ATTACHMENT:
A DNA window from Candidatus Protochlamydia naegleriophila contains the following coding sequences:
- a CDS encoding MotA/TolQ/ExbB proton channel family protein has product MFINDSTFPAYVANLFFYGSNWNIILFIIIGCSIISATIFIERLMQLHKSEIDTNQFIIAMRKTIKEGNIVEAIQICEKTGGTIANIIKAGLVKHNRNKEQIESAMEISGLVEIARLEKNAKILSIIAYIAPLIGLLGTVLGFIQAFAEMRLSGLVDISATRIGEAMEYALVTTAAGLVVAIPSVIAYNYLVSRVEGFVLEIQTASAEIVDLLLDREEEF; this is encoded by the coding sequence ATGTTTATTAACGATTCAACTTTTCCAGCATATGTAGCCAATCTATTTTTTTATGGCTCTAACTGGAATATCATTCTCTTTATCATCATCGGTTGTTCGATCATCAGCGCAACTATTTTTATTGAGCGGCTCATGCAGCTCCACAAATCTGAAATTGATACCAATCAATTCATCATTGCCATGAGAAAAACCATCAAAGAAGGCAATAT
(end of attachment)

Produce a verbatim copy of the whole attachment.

A DNA window from Candidatus Protochlamydia naegleriophila contains the following coding sequences:
- a CDS encoding MotA/TolQ/ExbB proton channel family protein has product MFINDSTFPAYVANLFFYGSNWNIILFIIIGCSIISATIFIERLMQLHKSEIDTNQFIIAMRKTIKEGNIVEAIQICEKTGGTIANIIKAGLVKHNRNKEQIESAMEISGLVEIARLEKNAKILSIIAYIAPLIGLLGTVLGFIQAFAEMRLSGLVDISATRIGEAMEYALVTTAAGLVVAIPSVIAYNYLVSRVEGFVLEIQTASAEIVDLLLDREEEF; this is encoded by the coding sequence ATGTTTATTAACGATTCAACTTTTCCAGCATATGTAGCCAATCTATTTTTTTATGGCTCTAACTGGAATATCATTCTCTTTATCATCATCGGTTGTTCGATCATCAGCGCAACTATTTTTATTGAGCGGCTCATGCAGCTCCACAAATCTGAAATTGATACCAATCAATTCATCATTGCCATGAGAAAAACCATCAAAGAAGGCAATAT